The ECHR stated that the decision was made taking into account the fact that the mentioned Afghan citizens are now in the territory of Lithuanian and the government "have assured the Court that they will not be expelled from Lithuania until their asylum requests are examined".

It will be open to the applicants to lodge a fresh interim measure request with the court should the circumstances so require, the ECHR said.

The court also decided to declare the case file confidential to allow the applicants to remain anonymous.

In early September, the Strasbourg court introduced the interim measures in the case of the five Afghan migrants against Lithuania, barring the country from sending them away. This ruling expires on Thursday.

The court then said the applicants were Afghanistan citizens and they had arrived in Belarus in August and had since been repeatedly attempting to enter Lithuania to seek international protection.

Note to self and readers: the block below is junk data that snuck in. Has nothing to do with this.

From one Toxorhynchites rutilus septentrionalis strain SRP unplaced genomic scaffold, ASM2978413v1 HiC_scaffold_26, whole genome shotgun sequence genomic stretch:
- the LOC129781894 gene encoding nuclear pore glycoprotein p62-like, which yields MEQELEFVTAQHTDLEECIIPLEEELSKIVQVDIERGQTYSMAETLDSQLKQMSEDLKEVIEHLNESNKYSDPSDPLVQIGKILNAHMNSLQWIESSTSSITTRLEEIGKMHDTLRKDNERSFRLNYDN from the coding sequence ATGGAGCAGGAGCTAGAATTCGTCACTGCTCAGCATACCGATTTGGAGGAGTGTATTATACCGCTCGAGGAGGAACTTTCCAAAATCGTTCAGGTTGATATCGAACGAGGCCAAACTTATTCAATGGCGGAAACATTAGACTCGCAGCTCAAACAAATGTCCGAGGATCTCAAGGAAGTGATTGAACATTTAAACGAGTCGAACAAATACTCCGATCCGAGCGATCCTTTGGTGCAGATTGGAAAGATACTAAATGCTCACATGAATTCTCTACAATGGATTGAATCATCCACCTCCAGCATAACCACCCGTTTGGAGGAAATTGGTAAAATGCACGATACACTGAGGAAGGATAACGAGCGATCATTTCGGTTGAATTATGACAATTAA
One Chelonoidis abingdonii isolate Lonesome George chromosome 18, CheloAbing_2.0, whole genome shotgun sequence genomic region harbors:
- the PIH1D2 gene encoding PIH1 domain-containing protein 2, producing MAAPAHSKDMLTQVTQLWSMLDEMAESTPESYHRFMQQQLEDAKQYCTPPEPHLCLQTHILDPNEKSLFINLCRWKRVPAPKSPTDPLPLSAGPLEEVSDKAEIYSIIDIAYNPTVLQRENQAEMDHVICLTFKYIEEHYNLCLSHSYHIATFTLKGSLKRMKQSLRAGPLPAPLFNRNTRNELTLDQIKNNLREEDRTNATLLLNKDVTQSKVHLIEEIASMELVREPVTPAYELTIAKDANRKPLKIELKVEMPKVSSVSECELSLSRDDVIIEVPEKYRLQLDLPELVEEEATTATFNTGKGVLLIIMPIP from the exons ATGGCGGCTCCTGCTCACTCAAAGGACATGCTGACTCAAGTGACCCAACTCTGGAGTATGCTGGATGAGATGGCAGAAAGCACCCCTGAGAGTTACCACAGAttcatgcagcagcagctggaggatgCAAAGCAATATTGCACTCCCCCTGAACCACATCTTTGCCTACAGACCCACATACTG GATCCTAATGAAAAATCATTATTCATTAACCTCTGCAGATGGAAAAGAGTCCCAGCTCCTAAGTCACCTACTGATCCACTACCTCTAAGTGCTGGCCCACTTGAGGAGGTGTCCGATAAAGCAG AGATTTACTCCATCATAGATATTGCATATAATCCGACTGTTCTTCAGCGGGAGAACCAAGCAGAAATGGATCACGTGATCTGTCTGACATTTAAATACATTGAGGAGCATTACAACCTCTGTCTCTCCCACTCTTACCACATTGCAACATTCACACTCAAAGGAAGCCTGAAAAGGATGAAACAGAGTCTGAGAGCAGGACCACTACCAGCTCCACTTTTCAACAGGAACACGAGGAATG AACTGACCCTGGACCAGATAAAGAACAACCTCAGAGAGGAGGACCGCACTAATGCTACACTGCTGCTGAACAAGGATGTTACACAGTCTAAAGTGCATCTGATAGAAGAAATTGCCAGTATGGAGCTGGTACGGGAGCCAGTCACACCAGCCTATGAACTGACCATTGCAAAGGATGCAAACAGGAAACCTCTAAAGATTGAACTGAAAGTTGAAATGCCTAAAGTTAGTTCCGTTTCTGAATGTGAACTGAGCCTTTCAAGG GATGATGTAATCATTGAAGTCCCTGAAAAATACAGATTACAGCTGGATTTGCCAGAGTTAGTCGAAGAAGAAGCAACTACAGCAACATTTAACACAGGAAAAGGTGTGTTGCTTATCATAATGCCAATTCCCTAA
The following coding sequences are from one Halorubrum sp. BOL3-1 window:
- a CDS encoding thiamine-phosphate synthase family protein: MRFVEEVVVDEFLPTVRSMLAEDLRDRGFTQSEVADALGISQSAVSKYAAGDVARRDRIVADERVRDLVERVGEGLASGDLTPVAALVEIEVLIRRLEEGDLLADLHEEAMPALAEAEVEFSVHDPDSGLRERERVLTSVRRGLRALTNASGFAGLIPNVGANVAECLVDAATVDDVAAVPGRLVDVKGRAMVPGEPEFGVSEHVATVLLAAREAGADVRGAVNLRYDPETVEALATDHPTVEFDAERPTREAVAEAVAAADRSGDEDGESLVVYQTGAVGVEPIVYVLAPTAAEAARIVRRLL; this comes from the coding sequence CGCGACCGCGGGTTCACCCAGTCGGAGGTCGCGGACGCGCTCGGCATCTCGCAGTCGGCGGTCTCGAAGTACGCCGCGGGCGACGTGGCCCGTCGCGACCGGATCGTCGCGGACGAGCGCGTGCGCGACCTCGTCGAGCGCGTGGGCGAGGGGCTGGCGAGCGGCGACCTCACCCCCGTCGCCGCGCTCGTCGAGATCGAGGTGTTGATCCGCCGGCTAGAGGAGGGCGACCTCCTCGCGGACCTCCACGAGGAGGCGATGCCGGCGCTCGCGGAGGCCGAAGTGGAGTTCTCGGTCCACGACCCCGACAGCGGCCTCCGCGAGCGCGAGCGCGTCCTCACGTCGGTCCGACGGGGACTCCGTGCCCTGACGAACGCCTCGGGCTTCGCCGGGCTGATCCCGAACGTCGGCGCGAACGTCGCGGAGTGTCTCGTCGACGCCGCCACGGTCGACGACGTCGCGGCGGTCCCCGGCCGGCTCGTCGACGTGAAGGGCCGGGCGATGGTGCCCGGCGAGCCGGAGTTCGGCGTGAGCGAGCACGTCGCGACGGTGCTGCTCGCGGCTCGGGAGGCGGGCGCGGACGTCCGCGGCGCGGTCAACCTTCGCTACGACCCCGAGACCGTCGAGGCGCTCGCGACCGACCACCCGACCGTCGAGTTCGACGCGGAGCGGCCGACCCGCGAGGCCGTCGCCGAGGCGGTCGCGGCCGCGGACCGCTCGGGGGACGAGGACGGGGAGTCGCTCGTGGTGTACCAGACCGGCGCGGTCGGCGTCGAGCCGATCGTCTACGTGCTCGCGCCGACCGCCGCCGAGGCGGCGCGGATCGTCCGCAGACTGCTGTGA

"They allege that they fled Afghanistan because, as westernized and educated Afghan nationals, they are particularly vulnerable to Taliban reprisals," the court said.

The migrants were detained soon after the ruling. Lithuania's State Border Guards Service says they came from Belarus and then were pushed back. In the middle of September, border guards detained them again but this time they were allowed to lodge asylum requests.

Lithuanian then asked the ECHR to lift the interim measures.

The SBGS says it had no information that on the day of their detention on September 9, the Afghans were in the territory of Lithuania.

Asta Astrauskiene, the lawyer for the Afghan migrants, said they lived in a farmstead in Lithuania for some time and its owners helped the migrants to contact the lawyer. Later on, she said, when the Afghans met with border guards, they were pushed back into Belarus.

Over 4,100 migrants, from Middle Eastern and African countries have crossed into Lithuania from Belarus illegally so far this year. Vilnius accuses the Minsk regime of orchestrating the unprecedented migration influx, calling it "hybrid aggression".